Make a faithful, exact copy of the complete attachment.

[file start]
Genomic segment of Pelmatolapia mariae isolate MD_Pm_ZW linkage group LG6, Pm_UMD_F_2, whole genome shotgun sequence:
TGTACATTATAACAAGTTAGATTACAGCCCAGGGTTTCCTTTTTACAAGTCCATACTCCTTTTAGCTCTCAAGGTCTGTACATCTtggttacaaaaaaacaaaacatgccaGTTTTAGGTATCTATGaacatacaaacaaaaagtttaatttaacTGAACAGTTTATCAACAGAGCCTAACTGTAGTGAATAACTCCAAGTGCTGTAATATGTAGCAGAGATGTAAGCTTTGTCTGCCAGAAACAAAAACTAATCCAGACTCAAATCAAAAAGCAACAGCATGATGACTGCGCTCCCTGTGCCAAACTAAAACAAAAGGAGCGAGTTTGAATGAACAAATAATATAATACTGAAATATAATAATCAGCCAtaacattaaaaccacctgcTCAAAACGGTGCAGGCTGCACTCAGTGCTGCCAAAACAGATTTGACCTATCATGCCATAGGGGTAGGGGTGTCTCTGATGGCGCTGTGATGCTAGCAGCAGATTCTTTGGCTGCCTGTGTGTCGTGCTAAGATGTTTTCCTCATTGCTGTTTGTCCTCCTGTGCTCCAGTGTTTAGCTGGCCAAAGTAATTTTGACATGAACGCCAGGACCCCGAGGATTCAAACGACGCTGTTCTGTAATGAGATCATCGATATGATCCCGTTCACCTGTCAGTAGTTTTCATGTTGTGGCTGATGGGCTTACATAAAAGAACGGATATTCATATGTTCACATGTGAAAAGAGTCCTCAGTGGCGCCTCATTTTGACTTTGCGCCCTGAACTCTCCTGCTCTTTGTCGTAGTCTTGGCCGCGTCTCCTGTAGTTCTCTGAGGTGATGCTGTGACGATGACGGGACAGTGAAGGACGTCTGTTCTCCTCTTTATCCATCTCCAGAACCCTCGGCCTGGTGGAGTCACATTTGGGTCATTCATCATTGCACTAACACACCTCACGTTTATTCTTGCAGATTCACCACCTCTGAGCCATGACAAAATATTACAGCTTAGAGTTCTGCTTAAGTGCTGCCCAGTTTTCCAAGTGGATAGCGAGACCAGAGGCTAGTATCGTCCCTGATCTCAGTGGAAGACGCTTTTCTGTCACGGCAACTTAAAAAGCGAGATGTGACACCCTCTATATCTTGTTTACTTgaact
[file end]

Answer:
Genomic segment of Pelmatolapia mariae isolate MD_Pm_ZW linkage group LG6, Pm_UMD_F_2, whole genome shotgun sequence:
TGTACATTATAACAAGTTAGATTACAGCCCAGGGTTTCCTTTTTACAAGTCCATACTCCTTTTAGCTCTCAAGGTCTGTACATCTtggttacaaaaaaacaaaacatgccaGTTTTAGGTATCTATGaacatacaaacaaaaagtttaatttaacTGAACAGTTTATCAACAGAGCCTAACTGTAGTGAATAACTCCAAGTGCTGTAATATGTAGCAGAGATGTAAGCTTTGTCTGCCAGAAACAAAAACTAATCCAGACTCAAATCAAAAAGCAACAGCATGATGACTGCGCTCCCTGTGCCAAACTAAAACAAAAGGAGCGAGTTTGAATGAACAAATAATATAATACTGAAATATAATAATCAGCCAtaacattaaaaccacctgcTCAAAACGGTGCAGGCTGCACTCAGTGCTGCCAAAACAGATTTGACCTATCATGCCATAGGGGTAGGGGTGTCTCTGATGGCGCTGTGATGCTAGCAGCAGATTCTTTGGCTGCCTGTGTGTCGTGCTAAGATGTTTTCCTCATTGCTGTTTGTCCTCCTGTGCTCCAGTGTTTAGCTGGCCAAAGTAATTTTGACATGAACGCCAGGACCCCGAGGATTCAAACGACGCTGTTCTGTAATGAGATCATCGATATGATCCCGTTCACCTGTCAGTAGTTTTCATGTTGTGGCTGATGGGCTTACATAAAAGAACGGATATTCATATGTTCACATGTGAAAAGAGTCCTCAGTGGCGCCTCATTTTGACTTTGCGCCCTGAACTCTCCTGCTCTTTGTCGTAGTCTTGGCCGCGTCTCCTGTAGTTCTCTGAGGTGATGCTGTGACGATGACGGGACAGTGAAGGACGTCTGTTCTCCTCTTTATCCATCTCCAGAACCCTCGGCCTGGTGGAGTCACATTTGGGTCATTCATCATTGCACTAACACACCTCACGTTTATTCTTGCAGATTCACCACCTCTGAGCCATGACAAAATATTACAGCTTAGAGTTCTGCTTAAGTGCTGCCCAGTTTTCCAAGTGGATAGCGAGACCAGAGGCTAGTATCGTCCCTGATCTCAGTGGAAGACGCTTTTCTGTCACGGCAACTTAAAAAGCGAGATGTGACACCCTCTATATCTTGTTTACTTgaact